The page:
Polish Prime Minister Mateusz Morawiecki
Polish Prime Minister Mateusz MorawieckiYoni Kempinski

Polish Prime Minister Mateusz Morawiecki said on Sunday that Hitler's Germany was responsible for the Holocaust, not the Nazis.

His comments, quoted by AFP, were made at an official ceremony marking 74 years since the liberation of the Auschwitz-Birkenau death camp.

"Hitler's Germany fed on fascist ideology... But all the evil came from this (German) state and we cannot forget that, because otherwise we relativize evil," he was quoted as having said.

"The Polish state acts as the guardian of the truth, which must not be relativized in any way," he added.

"I want to make a promise here to (preserve) the complete truth about that era," he added, in a speech in the southern city of Oswiecim to mark Holocaust Memorial Day.

Sunday's ceremony at Auschwitz was attended by a number of former prisoners at the camp.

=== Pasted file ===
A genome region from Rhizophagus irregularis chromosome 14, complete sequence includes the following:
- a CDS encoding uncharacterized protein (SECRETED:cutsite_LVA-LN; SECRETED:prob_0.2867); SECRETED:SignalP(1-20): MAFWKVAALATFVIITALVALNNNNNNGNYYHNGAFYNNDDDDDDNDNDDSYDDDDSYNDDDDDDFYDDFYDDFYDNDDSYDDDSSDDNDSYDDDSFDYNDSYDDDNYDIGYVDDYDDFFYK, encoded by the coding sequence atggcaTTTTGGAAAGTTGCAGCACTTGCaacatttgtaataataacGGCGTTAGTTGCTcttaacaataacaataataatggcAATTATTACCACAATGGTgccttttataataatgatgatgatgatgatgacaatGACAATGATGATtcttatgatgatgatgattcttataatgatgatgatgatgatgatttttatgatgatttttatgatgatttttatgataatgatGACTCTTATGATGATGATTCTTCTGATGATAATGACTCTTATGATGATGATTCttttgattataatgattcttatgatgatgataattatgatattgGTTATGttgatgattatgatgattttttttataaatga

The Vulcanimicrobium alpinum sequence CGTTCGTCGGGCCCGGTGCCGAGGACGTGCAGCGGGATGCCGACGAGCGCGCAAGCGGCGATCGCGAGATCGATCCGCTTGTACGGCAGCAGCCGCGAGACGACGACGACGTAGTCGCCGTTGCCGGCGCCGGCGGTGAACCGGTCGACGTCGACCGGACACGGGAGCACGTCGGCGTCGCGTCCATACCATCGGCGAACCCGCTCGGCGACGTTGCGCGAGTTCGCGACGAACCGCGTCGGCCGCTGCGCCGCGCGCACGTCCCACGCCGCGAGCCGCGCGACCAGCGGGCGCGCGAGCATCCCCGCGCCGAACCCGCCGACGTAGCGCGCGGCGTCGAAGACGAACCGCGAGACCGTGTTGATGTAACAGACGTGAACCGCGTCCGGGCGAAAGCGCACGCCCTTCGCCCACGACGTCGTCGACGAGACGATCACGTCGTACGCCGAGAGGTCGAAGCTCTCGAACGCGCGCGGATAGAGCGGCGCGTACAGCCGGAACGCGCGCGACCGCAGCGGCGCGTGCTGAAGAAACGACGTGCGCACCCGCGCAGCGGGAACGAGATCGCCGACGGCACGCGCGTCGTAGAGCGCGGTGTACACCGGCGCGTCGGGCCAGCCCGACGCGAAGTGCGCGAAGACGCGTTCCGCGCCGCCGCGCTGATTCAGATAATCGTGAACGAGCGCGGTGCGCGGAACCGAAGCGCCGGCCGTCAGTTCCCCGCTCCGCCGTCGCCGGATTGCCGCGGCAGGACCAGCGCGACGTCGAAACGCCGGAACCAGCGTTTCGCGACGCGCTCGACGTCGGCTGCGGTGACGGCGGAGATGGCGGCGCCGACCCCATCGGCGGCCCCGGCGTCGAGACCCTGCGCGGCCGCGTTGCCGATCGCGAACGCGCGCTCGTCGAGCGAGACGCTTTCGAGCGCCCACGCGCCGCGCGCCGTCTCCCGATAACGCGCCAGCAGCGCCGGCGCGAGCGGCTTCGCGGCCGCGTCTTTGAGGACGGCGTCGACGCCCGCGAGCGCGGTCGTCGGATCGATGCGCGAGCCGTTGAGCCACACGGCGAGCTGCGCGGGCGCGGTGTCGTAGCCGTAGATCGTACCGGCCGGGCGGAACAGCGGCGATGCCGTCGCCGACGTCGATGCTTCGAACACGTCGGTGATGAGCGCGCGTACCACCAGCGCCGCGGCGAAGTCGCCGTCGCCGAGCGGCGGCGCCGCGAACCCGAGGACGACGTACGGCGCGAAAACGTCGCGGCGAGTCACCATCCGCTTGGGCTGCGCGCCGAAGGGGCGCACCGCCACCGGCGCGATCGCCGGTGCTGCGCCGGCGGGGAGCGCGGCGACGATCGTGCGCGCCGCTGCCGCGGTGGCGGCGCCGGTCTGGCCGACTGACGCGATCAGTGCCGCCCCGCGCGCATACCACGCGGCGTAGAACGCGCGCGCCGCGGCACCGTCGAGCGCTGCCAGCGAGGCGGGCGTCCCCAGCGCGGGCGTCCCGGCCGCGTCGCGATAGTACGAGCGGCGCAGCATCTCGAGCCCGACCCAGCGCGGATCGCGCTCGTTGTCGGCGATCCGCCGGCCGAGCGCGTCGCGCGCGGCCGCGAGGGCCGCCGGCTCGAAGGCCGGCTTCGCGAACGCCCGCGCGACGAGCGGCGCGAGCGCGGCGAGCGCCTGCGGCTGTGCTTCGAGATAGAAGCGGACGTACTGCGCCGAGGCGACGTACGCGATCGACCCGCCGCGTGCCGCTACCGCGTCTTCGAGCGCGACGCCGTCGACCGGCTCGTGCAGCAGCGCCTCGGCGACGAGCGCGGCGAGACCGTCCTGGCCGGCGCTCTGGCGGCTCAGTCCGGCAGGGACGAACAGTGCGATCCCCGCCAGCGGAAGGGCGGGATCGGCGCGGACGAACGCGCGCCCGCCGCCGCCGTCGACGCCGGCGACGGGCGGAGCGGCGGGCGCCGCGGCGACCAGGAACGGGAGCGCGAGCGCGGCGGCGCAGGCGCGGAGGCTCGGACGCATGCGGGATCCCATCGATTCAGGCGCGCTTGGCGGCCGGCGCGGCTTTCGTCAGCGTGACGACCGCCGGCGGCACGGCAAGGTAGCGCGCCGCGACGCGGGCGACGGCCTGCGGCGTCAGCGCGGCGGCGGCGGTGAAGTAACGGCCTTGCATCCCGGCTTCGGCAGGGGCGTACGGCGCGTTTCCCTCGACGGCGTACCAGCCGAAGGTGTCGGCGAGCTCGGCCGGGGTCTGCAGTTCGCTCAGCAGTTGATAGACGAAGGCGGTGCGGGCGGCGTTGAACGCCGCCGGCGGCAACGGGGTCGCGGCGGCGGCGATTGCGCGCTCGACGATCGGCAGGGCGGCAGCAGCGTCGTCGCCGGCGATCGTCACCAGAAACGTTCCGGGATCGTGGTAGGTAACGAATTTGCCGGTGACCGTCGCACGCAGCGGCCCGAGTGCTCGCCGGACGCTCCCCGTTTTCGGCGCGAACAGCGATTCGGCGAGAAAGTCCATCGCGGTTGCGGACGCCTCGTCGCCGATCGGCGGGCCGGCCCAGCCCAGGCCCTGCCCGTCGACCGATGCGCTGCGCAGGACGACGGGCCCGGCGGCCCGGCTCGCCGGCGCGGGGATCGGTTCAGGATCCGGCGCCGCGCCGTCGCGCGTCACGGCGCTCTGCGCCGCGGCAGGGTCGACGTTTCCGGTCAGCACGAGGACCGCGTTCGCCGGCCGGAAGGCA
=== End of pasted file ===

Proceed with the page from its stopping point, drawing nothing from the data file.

Polish far-right nationalists demonstrated during the ceremony, protesting the emphasis on the Jews killed at Auschwitz and not the Poles killed by the Nazis.

Morawiecki's speech comes after last year's row over a Polish law that made it illegal to accuse the Polish nation or state of complicity in Nazi German crimes.

When the Polish law was originally approved in January, it prompted sharp protests from Israel, as well as criticism by the United States, among other countries.

Poland subsequently changed the legislation to remove fines and jail terms of up to three years for anyone found guilty of ascribing Nazi crimes to the Polish nation or state.

Morawiecki appeared in his remarks to be responding to an idea often mentioned in Poland, which claims that historians try to attribute responsibility for the genocide of Jews exclusively to the Nazis, without recalling the role played by the German state and Germans as a nation.

Auschwitz-Birkenau was set up by Nazi Germany in occupied Poland. With one million Jews killed there between 1940 to 1945, the camp has become a symbol of Nazi Germany's genocide of the European Jews.

More than 100,000 other people including non-Jewish Poles, Roma, Soviet prisoners of war and anti-Nazi resistance fighters also perished there.